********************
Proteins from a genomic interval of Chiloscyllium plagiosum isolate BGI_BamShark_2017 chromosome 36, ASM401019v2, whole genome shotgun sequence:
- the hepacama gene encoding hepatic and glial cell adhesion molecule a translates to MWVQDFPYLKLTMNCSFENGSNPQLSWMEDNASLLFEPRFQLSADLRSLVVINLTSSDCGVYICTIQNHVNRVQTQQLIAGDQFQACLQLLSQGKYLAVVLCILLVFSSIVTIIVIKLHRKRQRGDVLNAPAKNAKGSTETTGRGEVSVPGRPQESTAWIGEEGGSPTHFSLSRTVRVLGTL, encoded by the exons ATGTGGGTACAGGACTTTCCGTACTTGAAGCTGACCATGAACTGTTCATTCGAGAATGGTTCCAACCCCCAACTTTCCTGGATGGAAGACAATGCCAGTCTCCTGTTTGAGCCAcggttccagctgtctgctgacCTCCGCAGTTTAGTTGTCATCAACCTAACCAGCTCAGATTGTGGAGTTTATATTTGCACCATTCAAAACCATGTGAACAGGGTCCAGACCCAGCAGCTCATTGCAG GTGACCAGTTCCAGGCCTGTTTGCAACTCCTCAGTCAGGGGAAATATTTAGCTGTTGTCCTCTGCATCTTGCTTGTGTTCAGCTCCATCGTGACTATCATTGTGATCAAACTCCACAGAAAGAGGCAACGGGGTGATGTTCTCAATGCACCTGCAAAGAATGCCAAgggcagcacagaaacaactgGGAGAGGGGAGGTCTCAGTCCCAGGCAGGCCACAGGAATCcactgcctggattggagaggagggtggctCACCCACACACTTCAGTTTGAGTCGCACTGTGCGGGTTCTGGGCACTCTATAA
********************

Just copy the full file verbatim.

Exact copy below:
Proteins from a genomic interval of Chiloscyllium plagiosum isolate BGI_BamShark_2017 chromosome 36, ASM401019v2, whole genome shotgun sequence:
- the hepacama gene encoding hepatic and glial cell adhesion molecule a translates to MWVQDFPYLKLTMNCSFENGSNPQLSWMEDNASLLFEPRFQLSADLRSLVVINLTSSDCGVYICTIQNHVNRVQTQQLIAGDQFQACLQLLSQGKYLAVVLCILLVFSSIVTIIVIKLHRKRQRGDVLNAPAKNAKGSTETTGRGEVSVPGRPQESTAWIGEEGGSPTHFSLSRTVRVLGTL, encoded by the exons ATGTGGGTACAGGACTTTCCGTACTTGAAGCTGACCATGAACTGTTCATTCGAGAATGGTTCCAACCCCCAACTTTCCTGGATGGAAGACAATGCCAGTCTCCTGTTTGAGCCAcggttccagctgtctgctgacCTCCGCAGTTTAGTTGTCATCAACCTAACCAGCTCAGATTGTGGAGTTTATATTTGCACCATTCAAAACCATGTGAACAGGGTCCAGACCCAGCAGCTCATTGCAG GTGACCAGTTCCAGGCCTGTTTGCAACTCCTCAGTCAGGGGAAATATTTAGCTGTTGTCCTCTGCATCTTGCTTGTGTTCAGCTCCATCGTGACTATCATTGTGATCAAACTCCACAGAAAGAGGCAACGGGGTGATGTTCTCAATGCACCTGCAAAGAATGCCAAgggcagcacagaaacaactgGGAGAGGGGAGGTCTCAGTCCCAGGCAGGCCACAGGAATCcactgcctggattggagaggagggtggctCACCCACACACTTCAGTTTGAGTCGCACTGTGCGGGTTCTGGGCACTCTATAA